For a linear F.I bond/swaps portfolio, if you execute a new trade you have the following considerations for hedging:
- Existing/residual portfolio risks (i.e. those remaining unhedged from previous trades)
- Liquidity of current hedging instruments (i.e. the bid-offer prices available to hedge the required notional size)
- The covariance of hedging with different instruments
- Your view on the evolution of the market (i.e. if you can get a better price if you wait for the market to evolve, or if you join the offer or hit the bid)
If you ignore the last of these points and assume an immediate execution is required, which is sensible from the point of a multi-algorithm system (since one algorithm part of the system can deal with immediate execution, and another module could deal with physically transacting that execution, i.e. waiting or joining the offer), then you have 3 remaining issues.
If you ignore residual risks, which might not be very useful, you are left only with liquidity and covariance.
It is, in most cases, simply not possible to hedge customer trades one-for-one becuase the cost of hedging is more than the margin on the trade.
For example, suppose a customer sold you an 8y off the run bond at 0.3bps to mid. You can sell bond futures (at a cost of 0.05bps), sell 10y futures basis (at 0.05bps to mid) and then switch that 8y bond for the 10y bond (at 0.3bps to mid), thus locking in a loss of 0.1bps for a perfectly hedged set of transactions. Note that you had to transact 3 separate trades since the market operates in this manner: you have to trade the available trades, requesting non-standard trades usually costs more, e.g. requesting to sell 8y bonds in the market directly might cost 0.5bps.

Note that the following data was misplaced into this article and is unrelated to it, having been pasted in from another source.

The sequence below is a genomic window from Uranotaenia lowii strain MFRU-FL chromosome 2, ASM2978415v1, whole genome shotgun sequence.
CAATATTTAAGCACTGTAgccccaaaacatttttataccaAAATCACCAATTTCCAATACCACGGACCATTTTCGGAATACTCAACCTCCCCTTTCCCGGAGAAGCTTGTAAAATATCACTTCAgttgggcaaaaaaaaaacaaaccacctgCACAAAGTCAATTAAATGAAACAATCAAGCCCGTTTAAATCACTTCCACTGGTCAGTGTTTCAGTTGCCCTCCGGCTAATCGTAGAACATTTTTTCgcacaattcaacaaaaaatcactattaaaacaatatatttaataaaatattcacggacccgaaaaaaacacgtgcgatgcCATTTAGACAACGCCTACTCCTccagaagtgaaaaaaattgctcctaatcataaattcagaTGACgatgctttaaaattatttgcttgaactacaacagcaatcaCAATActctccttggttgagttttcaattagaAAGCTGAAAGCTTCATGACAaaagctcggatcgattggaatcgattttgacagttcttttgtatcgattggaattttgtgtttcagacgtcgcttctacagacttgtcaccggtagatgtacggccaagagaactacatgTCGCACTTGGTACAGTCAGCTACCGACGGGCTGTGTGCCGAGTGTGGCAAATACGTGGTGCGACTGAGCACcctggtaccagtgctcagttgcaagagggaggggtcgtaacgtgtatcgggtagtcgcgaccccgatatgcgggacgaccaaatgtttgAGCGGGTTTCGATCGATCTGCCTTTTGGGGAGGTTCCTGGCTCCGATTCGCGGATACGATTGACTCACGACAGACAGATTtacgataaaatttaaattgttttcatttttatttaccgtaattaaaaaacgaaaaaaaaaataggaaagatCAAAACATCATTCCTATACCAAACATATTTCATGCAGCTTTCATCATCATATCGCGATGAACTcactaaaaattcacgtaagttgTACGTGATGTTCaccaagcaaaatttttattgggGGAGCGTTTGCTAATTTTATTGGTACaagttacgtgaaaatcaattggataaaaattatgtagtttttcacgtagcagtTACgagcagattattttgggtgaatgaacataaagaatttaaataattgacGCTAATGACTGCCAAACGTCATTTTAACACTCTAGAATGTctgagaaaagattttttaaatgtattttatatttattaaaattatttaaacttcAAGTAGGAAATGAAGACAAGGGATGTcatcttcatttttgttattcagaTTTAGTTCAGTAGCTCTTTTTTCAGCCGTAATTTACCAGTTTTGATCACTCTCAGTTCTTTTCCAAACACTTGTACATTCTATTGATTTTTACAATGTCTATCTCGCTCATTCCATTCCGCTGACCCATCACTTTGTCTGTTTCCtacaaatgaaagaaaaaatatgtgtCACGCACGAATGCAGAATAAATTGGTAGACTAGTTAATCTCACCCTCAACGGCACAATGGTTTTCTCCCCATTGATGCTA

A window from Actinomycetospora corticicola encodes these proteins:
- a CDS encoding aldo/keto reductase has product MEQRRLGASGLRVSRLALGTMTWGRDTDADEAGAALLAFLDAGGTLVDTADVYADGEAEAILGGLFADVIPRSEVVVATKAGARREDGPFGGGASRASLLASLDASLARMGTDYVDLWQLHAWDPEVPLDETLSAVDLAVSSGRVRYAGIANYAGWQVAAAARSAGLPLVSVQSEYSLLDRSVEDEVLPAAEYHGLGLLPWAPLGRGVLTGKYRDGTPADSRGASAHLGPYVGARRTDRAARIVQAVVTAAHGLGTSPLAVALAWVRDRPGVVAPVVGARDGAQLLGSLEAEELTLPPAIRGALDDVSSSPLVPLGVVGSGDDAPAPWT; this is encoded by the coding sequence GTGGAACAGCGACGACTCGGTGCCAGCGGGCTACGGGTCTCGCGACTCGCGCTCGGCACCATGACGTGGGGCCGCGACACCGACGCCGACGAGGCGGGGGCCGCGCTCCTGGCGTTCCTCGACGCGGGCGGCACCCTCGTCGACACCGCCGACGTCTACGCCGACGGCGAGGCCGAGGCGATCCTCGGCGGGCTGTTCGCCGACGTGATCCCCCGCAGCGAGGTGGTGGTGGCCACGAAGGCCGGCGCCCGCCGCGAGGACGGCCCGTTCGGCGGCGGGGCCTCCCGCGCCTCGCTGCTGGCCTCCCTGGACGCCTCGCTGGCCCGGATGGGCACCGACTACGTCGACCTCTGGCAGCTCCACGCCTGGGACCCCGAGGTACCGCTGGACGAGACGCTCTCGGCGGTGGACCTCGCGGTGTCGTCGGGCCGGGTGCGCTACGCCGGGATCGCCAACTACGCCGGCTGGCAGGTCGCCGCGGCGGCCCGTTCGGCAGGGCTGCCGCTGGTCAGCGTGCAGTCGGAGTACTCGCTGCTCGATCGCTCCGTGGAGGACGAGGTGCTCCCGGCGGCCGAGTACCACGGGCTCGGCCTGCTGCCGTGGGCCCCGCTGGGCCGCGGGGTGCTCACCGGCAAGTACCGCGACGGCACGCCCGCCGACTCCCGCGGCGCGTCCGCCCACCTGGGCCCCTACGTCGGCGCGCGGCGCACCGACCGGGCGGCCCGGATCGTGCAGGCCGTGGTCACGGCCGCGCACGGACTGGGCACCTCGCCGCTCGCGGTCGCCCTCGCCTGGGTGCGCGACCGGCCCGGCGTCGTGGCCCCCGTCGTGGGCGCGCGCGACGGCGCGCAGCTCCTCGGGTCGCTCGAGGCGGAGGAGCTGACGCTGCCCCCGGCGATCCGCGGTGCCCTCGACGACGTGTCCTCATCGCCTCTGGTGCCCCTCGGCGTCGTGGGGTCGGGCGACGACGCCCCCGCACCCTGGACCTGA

So what would a market-maker generally do? Probably just trade futures. The next trade he might do with a customer is sell a 10y bond at 0.3bps to mid. He can hedge that by buying some futures (at 0.05 to mid), and now his bond basis position is eliminated (measured over the two trades). He has only to execute the 8y-10y spread trade, which if he does he will retain a 0.2bps profit, for a perfectly hedged set of transactions.
You will observe that my example required "rolling-over" residual risk from the first transaction to the second, so everything is always considered, contradicting the notion that residual risks can be ignored, and each transaction can be considered in isolation.